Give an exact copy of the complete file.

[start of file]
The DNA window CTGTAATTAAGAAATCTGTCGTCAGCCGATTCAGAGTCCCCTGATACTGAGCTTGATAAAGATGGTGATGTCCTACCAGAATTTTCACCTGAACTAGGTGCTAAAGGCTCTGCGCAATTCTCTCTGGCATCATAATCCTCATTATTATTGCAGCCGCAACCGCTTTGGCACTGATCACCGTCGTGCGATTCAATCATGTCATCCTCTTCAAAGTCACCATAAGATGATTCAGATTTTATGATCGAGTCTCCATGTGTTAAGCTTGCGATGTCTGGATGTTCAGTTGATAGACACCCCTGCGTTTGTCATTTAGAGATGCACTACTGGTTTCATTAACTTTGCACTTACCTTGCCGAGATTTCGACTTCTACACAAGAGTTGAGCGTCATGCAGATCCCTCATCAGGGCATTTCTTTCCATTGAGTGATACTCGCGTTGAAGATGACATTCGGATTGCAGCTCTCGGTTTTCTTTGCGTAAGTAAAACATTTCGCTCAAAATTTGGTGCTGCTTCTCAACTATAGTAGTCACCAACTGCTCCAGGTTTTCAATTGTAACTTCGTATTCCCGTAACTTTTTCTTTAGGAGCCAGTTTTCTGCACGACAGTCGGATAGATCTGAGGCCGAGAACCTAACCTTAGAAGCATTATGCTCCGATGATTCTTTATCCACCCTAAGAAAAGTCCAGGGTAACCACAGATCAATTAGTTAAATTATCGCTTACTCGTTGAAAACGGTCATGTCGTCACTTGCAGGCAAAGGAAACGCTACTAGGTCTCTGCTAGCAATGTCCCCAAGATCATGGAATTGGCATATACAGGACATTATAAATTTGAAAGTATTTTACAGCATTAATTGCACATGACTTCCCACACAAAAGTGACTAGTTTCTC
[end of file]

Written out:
The DNA window CTGTAATTAAGAAATCTGTCGTCAGCCGATTCAGAGTCCCCTGATACTGAGCTTGATAAAGATGGTGATGTCCTACCAGAATTTTCACCTGAACTAGGTGCTAAAGGCTCTGCGCAATTCTCTCTGGCATCATAATCCTCATTATTATTGCAGCCGCAACCGCTTTGGCACTGATCACCGTCGTGCGATTCAATCATGTCATCCTCTTCAAAGTCACCATAAGATGATTCAGATTTTATGATCGAGTCTCCATGTGTTAAGCTTGCGATGTCTGGATGTTCAGTTGATAGACACCCCTGCGTTTGTCATTTAGAGATGCACTACTGGTTTCATTAACTTTGCACTTACCTTGCCGAGATTTCGACTTCTACACAAGAGTTGAGCGTCATGCAGATCCCTCATCAGGGCATTTCTTTCCATTGAGTGATACTCGCGTTGAAGATGACATTCGGATTGCAGCTCTCGGTTTTCTTTGCGTAAGTAAAACATTTCGCTCAAAATTTGGTGCTGCTTCTCAACTATAGTAGTCACCAACTGCTCCAGGTTTTCAATTGTAACTTCGTATTCCCGTAACTTTTTCTTTAGGAGCCAGTTTTCTGCACGACAGTCGGATAGATCTGAGGCCGAGAACCTAACCTTAGAAGCATTATGCTCCGATGATTCTTTATCCACCCTAAGAAAAGTCCAGGGTAACCACAGATCAATTAGTTAAATTATCGCTTACTCGTTGAAAACGGTCATGTCGTCACTTGCAGGCAAAGGAAACGCTACTAGGTCTCTGCTAGCAATGTCCCCAAGATCATGGAATTGGCATATACAGGACATTATAAATTTGAAAGTATTTTACAGCATTAATTGCACATGACTTCCCACACAAAAGTGACTAGTTTCTC